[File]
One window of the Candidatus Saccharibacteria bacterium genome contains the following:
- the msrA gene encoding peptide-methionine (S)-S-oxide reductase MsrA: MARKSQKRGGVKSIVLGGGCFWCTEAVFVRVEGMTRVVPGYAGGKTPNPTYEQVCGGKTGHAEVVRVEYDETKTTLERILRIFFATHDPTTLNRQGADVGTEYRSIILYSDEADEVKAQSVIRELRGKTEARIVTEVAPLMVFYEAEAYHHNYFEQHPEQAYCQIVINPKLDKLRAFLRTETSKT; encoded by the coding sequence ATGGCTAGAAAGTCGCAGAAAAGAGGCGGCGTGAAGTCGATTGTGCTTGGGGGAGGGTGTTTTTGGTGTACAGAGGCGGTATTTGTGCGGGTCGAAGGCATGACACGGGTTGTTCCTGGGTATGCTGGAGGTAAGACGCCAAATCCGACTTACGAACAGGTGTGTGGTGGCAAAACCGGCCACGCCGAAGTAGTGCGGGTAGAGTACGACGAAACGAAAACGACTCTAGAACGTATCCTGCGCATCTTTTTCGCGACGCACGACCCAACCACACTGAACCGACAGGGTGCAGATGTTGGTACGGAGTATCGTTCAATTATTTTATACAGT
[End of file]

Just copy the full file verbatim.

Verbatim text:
One window of the Candidatus Saccharibacteria bacterium genome contains the following:
- the msrA gene encoding peptide-methionine (S)-S-oxide reductase MsrA: MARKSQKRGGVKSIVLGGGCFWCTEAVFVRVEGMTRVVPGYAGGKTPNPTYEQVCGGKTGHAEVVRVEYDETKTTLERILRIFFATHDPTTLNRQGADVGTEYRSIILYSDEADEVKAQSVIRELRGKTEARIVTEVAPLMVFYEAEAYHHNYFEQHPEQAYCQIVINPKLDKLRAFLRTETSKT; encoded by the coding sequence ATGGCTAGAAAGTCGCAGAAAAGAGGCGGCGTGAAGTCGATTGTGCTTGGGGGAGGGTGTTTTTGGTGTACAGAGGCGGTATTTGTGCGGGTCGAAGGCATGACACGGGTTGTTCCTGGGTATGCTGGAGGTAAGACGCCAAATCCGACTTACGAACAGGTGTGTGGTGGCAAAACCGGCCACGCCGAAGTAGTGCGGGTAGAGTACGACGAAACGAAAACGACTCTAGAACGTATCCTGCGCATCTTTTTCGCGACGCACGACCCAACCACACTGAACCGACAGGGTGCAGATGTTGGTACGGAGTATCGTTCAATTATTTTATACAGT